As the emissions from vehicles continue to fog the future of planet earth and the environment, more electric vehicles are expected to take over the world in the few upcoming years in the transportation sector worldwide, in an attempt to lead to a healthier planet, and hence, healthier—albeit probably more expensive—lives. In addition, with the increasing prices of oil and the inevitable dependence on it, electric vehicles seem to be the ultimate option during this time, and certainly a winning card in the near future.
Battery electric vehicles (BEV), which are also known as battery-only electric vehicles (BOEV), and all-electric vehicles, are types of vehicles that rely mainly on the chemical energy stored in rechargeable battery packs instead of relying on internal combustion engines, as is the case with regular non-electric vehicles. Some vehicles—known as hybrid electric vehicles—rely on both electric motors as well as internal combustion engines, and are therefore not classified as all-electric vehicles.
Electric vehicles can significantly reduce city pollution thanks to their zero emissions. According to TreeHugger, a sustainability website that was previously named by Time Magazine’s blog index as one of the top 25 blogs, said that using an electric car would result in a 30% reduction in the emissions of carbon dioxide (CO2) in the United States of America.
Looking at the public transportation sector worldwide, there seems to be a trend to employ more electric vehicles on the streets with the aim of both saving money and reducing harmful emissions. A new report recently issued by Bloomberg New Energy Finance (BNEF) has predicted that approximately half of the local buses on roads worldwide will be electric. This is expected to happen within a period of seven years. China is expected to take over the global market in this aspect, as it actively targets cutting urban pollution and supporting domestic manufacturers.
According to Bloomberg’s report, the total number of electric buses in service is expected to increase threefold, from 386,000 in 2017 to nearly 1.2m in 2025, which is an equivalent of 47% of the global city bus fleet.
Public buses are a main part of the urban transit infrastructure, and the fact that they serve routine fixed routes makes them ideal for electrification, according to Business Mirror.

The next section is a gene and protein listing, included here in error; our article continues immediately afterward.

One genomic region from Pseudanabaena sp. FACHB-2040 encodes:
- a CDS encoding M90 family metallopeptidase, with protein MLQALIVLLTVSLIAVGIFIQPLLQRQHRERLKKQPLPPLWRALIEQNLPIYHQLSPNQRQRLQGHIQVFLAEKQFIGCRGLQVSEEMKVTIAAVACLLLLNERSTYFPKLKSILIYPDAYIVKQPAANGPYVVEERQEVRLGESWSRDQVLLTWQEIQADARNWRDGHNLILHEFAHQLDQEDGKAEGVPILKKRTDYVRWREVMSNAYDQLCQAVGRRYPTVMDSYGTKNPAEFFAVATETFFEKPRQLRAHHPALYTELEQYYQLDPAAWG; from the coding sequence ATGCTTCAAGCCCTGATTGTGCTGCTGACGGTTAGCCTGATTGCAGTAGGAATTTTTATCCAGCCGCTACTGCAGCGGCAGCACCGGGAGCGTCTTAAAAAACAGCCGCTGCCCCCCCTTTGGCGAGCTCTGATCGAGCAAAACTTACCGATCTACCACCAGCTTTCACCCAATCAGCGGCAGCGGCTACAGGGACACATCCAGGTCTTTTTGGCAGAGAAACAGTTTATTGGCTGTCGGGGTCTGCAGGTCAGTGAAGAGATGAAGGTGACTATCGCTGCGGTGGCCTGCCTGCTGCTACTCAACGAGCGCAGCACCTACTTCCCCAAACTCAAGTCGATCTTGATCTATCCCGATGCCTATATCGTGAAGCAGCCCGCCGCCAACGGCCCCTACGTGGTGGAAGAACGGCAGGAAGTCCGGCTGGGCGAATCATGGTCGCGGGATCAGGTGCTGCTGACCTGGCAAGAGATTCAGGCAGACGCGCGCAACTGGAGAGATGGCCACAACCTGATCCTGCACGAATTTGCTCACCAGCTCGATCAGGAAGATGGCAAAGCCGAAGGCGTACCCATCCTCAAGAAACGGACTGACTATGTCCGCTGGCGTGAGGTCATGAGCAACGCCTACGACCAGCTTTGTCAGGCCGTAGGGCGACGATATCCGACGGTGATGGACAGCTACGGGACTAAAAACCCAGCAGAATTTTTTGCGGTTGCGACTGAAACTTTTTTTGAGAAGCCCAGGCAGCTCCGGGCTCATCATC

“Cities across the globe increasingly see electric buses as a way to reduce local air pollution, and such municipalities as Paris and Amsterdam have set goals to switch to zero-emission buses in the coming years,” Bloomberg reported.
“China will lead this market, due to strong domestic support and aggressive city-level targets,” said Aleksandra O’Donovan, an analyst at BNEF and the author of the study. By 2025, the report said, the country will account for 99% of the world’s battery-powered buses.
In 2017, China’s largest seller of electric vehicles, BYD Auto Co, sold 100,183 electric-powered vehicles, including hybrids. The buses from BYD now operate in nearly 200 cities across the world.
Noteworthy, the Chinese electric bus market is dominated by BYD and Yutong. The number of Chinese electric bus sales increased from 1,136 in 2011 to 89,546 in 2017.
Electric buses are deemed more expensive than their counterparts that are fuelled by diesel or natural gas; however, according to the BNEF study, battery-powered buses offer a lower total cost of ownership taking fuel and maintenance expenses into consideration. The expected decline in battery prices is even expected to make the costs of some electric models competitive with a diesel version by year 2026.
Interestingly, the Chinese city Shenzhen became the first city in the world to have a citywide all-electric bus fleet, in addition to a target to convert all its 17,000 taxis to electric ones by 2020. Currently, about 63% of them are electric, according to Strait Times.
What will the future of public transportation hold in the few upcoming years with the raging plans worldwide to switch to the more eco-friendly electric vehicles? Will this be achievable? Only time can tell.